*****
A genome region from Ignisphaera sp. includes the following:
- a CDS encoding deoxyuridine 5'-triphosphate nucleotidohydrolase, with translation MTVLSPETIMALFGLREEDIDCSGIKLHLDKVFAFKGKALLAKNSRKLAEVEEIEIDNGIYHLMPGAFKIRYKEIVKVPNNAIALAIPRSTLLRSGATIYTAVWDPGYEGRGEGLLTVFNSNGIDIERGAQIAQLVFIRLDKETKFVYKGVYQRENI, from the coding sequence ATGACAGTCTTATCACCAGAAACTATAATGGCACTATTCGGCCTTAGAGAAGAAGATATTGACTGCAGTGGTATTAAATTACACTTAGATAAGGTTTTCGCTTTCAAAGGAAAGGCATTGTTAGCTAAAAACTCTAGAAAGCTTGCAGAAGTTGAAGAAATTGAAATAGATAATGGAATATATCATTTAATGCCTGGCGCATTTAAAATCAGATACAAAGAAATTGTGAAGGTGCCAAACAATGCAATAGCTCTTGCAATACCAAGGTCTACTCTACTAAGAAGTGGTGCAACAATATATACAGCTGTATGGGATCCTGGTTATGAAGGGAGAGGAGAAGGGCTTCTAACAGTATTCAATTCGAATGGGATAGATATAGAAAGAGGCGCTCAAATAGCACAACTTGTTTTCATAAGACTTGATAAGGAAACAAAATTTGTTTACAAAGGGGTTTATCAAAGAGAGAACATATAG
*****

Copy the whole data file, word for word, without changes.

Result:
A genome region from Ignisphaera sp. includes the following:
- a CDS encoding deoxyuridine 5'-triphosphate nucleotidohydrolase, with translation MTVLSPETIMALFGLREEDIDCSGIKLHLDKVFAFKGKALLAKNSRKLAEVEEIEIDNGIYHLMPGAFKIRYKEIVKVPNNAIALAIPRSTLLRSGATIYTAVWDPGYEGRGEGLLTVFNSNGIDIERGAQIAQLVFIRLDKETKFVYKGVYQRENI, from the coding sequence ATGACAGTCTTATCACCAGAAACTATAATGGCACTATTCGGCCTTAGAGAAGAAGATATTGACTGCAGTGGTATTAAATTACACTTAGATAAGGTTTTCGCTTTCAAAGGAAAGGCATTGTTAGCTAAAAACTCTAGAAAGCTTGCAGAAGTTGAAGAAATTGAAATAGATAATGGAATATATCATTTAATGCCTGGCGCATTTAAAATCAGATACAAAGAAATTGTGAAGGTGCCAAACAATGCAATAGCTCTTGCAATACCAAGGTCTACTCTACTAAGAAGTGGTGCAACAATATATACAGCTGTATGGGATCCTGGTTATGAAGGGAGAGGAGAAGGGCTTCTAACAGTATTCAATTCGAATGGGATAGATATAGAAAGAGGCGCTCAAATAGCACAACTTGTTTTCATAAGACTTGATAAGGAAACAAAATTTGTTTACAAAGGGGTTTATCAAAGAGAGAACATATAG